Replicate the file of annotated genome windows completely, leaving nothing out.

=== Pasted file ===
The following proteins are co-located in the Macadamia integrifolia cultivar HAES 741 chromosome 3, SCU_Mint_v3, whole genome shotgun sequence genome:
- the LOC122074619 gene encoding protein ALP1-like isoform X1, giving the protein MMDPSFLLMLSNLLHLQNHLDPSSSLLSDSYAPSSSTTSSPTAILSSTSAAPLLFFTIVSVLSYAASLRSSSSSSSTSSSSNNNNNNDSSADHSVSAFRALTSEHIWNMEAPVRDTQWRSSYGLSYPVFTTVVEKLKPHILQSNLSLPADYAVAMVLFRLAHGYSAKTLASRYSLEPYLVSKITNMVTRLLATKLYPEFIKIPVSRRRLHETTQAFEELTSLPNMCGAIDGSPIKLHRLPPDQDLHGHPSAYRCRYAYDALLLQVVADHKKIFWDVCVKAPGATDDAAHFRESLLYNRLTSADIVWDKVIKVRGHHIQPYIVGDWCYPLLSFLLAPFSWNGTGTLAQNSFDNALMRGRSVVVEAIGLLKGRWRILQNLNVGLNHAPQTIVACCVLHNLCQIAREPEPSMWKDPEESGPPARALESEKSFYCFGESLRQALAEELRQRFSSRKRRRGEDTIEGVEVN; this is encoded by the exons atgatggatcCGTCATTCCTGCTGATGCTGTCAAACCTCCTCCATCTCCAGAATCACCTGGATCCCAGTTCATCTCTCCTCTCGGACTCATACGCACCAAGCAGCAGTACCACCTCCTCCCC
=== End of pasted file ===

The following proteins are co-located in the Macadamia integrifolia cultivar HAES 741 chromosome 3, SCU_Mint_v3, whole genome shotgun sequence genome:
- the LOC122074619 gene encoding protein ALP1-like isoform X1, giving the protein MMDPSFLLMLSNLLHLQNHLDPSSSLLSDSYAPSSSTTSSPTAILSSTSAAPLLFFTIVSVLSYAASLRSSSSSSSTSSSSNNNNNNDSSADHSVSAFRALTSEHIWNMEAPVRDTQWRSSYGLSYPVFTTVVEKLKPHILQSNLSLPADYAVAMVLFRLAHGYSAKTLASRYSLEPYLVSKITNMVTRLLATKLYPEFIKIPVSRRRLHETTQAFEELTSLPNMCGAIDGSPIKLHRLPPDQDLHGHPSAYRCRYAYDALLLQVVADHKKIFWDVCVKAPGATDDAAHFRESLLYNRLTSADIVWDKVIKVRGHHIQPYIVGDWCYPLLSFLLAPFSWNGTGTLAQNSFDNALMRGRSVVVEAIGLLKGRWRILQNLNVGLNHAPQTIVACCVLHNLCQIAREPEPSMWKDPEESGPPARALESEKSFYCFGESLRQALAEELRQRFSSRKRRRGEDTIEGVEVN; this is encoded by the exons atgatggatcCGTCATTCCTGCTGATGCTGTCAAACCTCCTCCATCTCCAGAATCACCTGGATCCCAGTTCATCTCTCCTCTCGGACTCATACGCACCAAGCAGCAGTACCACCTCCTCCCC